Selling Twitter Advertising – Should traditional sales methods apply?
Social media analysis or social media advertising is a service such like any other. These days, it’s probably more important to understand all the choices that we as sales people have in regard to social media, but when it comes to the sales process the same principles apply.
Your service might be “hip”, but are your audiences?
It really doesn’t matter what it is you are selling, there is still people on the other line (or across the table) who make the purchasing decision. Why is it that companies who offer what would be considered “hip” services train their sales people in a way that reflects their world rather than resonating with the buyer’s environment.
People who follow me probably know where this is going. I usually write about personal experiences and this article is not different. I had a sales experience with a Twitter ad sales person the other day………
A couple of weeks ago I got a coupon for $50 to spend on Twitter ads. So, I went on-line and created an ad that I hoped would get me some responses. It didn’t but that was probably due to my lack of expertise in that area.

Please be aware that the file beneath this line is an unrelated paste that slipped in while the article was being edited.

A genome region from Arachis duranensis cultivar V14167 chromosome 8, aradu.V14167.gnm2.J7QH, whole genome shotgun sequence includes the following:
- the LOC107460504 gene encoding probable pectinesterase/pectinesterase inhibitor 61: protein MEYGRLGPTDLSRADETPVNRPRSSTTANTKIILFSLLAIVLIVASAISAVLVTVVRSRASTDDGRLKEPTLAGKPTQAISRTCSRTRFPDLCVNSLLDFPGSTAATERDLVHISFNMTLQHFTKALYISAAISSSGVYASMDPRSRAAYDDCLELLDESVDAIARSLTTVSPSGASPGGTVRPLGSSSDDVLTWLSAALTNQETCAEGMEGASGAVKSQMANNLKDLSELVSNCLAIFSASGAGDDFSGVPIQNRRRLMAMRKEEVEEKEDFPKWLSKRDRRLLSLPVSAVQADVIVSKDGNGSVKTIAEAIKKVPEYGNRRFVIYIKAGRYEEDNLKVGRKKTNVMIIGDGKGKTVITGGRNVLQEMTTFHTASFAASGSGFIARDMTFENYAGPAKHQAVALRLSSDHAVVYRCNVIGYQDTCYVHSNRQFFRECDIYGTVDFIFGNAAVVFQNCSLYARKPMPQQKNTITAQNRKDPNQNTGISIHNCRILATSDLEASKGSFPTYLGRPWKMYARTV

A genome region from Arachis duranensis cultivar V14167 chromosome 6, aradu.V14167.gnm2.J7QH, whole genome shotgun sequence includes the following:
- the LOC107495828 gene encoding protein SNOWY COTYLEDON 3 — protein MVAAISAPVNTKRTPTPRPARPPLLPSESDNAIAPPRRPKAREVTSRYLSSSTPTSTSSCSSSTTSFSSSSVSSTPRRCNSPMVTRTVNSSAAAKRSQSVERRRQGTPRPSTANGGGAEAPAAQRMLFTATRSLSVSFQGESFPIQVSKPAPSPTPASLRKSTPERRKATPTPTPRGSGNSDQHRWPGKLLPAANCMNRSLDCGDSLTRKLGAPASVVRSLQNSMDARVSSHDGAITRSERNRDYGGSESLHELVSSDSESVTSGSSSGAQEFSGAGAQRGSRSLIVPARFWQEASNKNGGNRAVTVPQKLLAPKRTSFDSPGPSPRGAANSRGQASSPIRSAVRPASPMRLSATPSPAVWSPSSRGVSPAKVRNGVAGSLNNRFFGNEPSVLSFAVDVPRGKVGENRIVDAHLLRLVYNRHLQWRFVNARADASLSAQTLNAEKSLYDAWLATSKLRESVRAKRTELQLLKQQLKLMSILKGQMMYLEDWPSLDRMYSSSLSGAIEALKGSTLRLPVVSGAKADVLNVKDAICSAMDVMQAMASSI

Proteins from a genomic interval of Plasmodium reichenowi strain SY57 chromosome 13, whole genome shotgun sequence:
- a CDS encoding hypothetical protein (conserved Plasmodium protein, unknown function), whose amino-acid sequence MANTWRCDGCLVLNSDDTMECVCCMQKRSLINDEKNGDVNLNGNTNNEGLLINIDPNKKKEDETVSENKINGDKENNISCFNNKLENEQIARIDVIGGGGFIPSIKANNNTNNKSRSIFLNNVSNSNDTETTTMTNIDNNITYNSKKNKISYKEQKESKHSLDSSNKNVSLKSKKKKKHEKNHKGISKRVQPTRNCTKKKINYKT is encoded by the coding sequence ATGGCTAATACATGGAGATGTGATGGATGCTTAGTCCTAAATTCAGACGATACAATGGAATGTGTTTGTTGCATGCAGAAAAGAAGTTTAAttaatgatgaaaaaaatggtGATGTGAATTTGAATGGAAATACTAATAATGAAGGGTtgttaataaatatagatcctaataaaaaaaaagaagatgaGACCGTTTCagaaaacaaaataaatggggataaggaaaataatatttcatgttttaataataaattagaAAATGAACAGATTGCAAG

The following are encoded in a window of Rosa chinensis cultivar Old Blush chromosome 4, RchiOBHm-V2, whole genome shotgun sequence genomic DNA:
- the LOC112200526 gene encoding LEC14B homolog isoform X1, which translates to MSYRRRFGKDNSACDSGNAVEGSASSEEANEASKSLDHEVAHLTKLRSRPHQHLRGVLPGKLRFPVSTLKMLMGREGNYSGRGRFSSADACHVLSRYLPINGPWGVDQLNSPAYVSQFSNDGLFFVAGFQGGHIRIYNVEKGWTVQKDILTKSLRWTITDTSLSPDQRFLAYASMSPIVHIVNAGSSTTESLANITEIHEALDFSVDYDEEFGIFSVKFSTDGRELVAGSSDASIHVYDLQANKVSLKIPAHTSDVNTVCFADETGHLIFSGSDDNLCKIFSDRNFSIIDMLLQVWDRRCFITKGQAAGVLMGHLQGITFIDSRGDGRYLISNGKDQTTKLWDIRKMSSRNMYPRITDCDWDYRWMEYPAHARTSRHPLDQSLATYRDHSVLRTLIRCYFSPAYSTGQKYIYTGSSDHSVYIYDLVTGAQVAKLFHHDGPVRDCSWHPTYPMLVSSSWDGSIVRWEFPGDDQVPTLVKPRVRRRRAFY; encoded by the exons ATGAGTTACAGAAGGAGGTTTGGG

So, a couple of days later I got an email from a Twitter sales representative who introduced himself as my personal guide in that area with the suggestion to schedule a call so we can optimize my Twitter advertising efforts. I gladly accepted because I always welcome best practices.
Automation is great, but only if it works
We scheduled the call. Then a couple of days later I got another email from the same person asking me to schedule an appointment. “I wanted to follow up with you to schedule some time for us to talk about optimizing your Twitter advertising”.
“We already scheduled time for tomorrow”, was my response. Obviously a glitch in their “lead generation” which doesn’t make you feel special as a person when you find out that the person you will be talking to doesn’t send their own emails it’s obviously generated by a system. Oh well, I thought. Welcome to our new world.
The appointment was scheduled for 4 pm to 4:25, which I thought was oddly specific, only to find out that my representative called 6 minutes after 4 pm. When I pointed it out (as I am a stickler for punctuality, honoring other people’s time) he casually said “Yes, I am late because I am running over from a previous call”. Doesn’t exactly give you a warm and fuzzy feeling.
I don’t really understand the business value of Twitter, yet
We started the call and overall it was OK, nothing outstanding but a few nuggets of insight. I told the representative bluntly that while I was really knowledgeable on LinkedIn I was still struggling to fully understand the business value of Twitter. “That’s OK”, he replied without further going into it. Is it really, was my first reaction.
We finished the call 6 minutes early (maybe there is some method to this) and the sales person promised to follow up with an email recapping everything that we had discussed. This was a week ago and I am still waiting.
Maybe I should tweet him?Tags: Sales, selling, social media services, Twitter